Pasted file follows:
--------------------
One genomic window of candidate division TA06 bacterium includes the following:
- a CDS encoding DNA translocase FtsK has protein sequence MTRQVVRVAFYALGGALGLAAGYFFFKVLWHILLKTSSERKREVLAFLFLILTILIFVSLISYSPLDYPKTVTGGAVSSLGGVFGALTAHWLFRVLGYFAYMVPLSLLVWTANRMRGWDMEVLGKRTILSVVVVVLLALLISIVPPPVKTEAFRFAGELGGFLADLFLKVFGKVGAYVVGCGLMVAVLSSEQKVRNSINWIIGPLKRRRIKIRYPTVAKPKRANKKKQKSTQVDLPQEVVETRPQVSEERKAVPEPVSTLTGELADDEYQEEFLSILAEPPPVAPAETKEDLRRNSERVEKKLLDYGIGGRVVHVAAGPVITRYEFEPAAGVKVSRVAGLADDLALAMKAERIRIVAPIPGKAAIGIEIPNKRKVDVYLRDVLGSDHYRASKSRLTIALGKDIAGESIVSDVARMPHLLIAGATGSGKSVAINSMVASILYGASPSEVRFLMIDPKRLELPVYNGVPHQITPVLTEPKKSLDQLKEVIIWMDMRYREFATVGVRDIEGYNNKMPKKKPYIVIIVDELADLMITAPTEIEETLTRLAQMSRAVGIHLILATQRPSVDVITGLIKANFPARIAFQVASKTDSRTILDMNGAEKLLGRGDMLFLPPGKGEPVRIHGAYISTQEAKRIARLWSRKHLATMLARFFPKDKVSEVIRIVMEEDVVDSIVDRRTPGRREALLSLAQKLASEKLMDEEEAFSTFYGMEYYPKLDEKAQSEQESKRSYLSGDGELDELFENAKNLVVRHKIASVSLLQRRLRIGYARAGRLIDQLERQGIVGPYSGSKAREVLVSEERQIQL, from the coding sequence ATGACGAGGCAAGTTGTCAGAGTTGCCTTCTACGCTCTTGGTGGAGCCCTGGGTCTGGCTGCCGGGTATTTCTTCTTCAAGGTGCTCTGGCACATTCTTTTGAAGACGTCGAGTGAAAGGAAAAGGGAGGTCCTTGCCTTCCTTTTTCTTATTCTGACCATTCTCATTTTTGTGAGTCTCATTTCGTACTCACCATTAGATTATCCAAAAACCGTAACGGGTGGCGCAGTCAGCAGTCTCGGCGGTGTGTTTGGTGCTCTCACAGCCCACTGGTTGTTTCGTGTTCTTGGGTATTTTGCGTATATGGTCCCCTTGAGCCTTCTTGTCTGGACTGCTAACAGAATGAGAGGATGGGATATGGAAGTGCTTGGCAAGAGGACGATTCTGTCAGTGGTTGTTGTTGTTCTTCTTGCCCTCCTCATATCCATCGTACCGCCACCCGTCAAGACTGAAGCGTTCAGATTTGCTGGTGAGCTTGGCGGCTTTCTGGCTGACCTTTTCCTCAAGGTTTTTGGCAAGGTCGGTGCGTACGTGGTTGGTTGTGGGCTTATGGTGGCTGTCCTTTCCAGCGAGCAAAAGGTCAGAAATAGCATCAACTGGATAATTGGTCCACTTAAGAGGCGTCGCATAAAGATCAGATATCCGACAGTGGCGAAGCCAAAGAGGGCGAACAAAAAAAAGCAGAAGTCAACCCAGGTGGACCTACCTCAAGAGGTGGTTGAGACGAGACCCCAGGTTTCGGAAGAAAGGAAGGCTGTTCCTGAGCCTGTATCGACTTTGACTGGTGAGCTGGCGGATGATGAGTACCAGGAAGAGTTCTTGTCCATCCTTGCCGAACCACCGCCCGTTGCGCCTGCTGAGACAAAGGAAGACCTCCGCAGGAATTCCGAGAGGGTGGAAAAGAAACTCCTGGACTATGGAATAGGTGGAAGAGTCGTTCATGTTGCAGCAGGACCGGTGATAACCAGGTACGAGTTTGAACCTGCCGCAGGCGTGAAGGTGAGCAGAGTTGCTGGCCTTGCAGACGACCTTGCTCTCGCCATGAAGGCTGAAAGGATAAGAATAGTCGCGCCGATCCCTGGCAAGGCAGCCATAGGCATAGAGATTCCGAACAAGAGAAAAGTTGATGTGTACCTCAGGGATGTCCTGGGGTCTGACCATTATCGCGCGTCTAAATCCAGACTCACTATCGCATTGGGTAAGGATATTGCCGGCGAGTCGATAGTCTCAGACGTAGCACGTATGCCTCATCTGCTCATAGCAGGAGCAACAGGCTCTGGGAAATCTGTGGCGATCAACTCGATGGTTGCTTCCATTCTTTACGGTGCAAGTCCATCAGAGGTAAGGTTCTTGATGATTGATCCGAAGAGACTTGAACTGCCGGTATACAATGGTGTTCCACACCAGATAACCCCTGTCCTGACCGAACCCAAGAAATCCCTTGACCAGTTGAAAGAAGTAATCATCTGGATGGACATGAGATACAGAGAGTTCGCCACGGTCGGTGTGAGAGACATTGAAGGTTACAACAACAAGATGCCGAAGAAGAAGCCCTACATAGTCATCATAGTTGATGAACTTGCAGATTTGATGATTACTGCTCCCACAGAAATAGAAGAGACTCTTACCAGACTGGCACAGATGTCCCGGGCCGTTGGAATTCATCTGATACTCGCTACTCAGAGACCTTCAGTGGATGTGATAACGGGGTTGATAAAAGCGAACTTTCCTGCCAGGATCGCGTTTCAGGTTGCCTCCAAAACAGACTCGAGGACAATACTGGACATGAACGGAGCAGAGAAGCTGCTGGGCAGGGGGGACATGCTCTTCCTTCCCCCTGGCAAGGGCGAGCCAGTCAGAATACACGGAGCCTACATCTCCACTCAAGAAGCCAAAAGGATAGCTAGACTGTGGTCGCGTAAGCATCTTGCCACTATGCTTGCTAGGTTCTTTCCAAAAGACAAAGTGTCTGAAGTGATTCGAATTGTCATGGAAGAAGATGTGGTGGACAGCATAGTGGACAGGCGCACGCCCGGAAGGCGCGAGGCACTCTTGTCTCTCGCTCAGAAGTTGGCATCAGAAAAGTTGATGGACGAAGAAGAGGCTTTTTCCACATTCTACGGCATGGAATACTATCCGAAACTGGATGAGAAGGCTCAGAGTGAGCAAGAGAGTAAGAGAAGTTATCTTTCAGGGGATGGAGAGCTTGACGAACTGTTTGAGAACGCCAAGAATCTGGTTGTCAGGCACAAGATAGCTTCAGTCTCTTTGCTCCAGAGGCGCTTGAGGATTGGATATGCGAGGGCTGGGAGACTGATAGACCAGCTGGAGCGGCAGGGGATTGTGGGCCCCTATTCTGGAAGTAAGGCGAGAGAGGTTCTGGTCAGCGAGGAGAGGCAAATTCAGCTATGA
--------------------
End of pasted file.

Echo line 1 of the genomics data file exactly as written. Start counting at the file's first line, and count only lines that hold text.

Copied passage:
One genomic window of candidate division TA06 bacterium includes the following: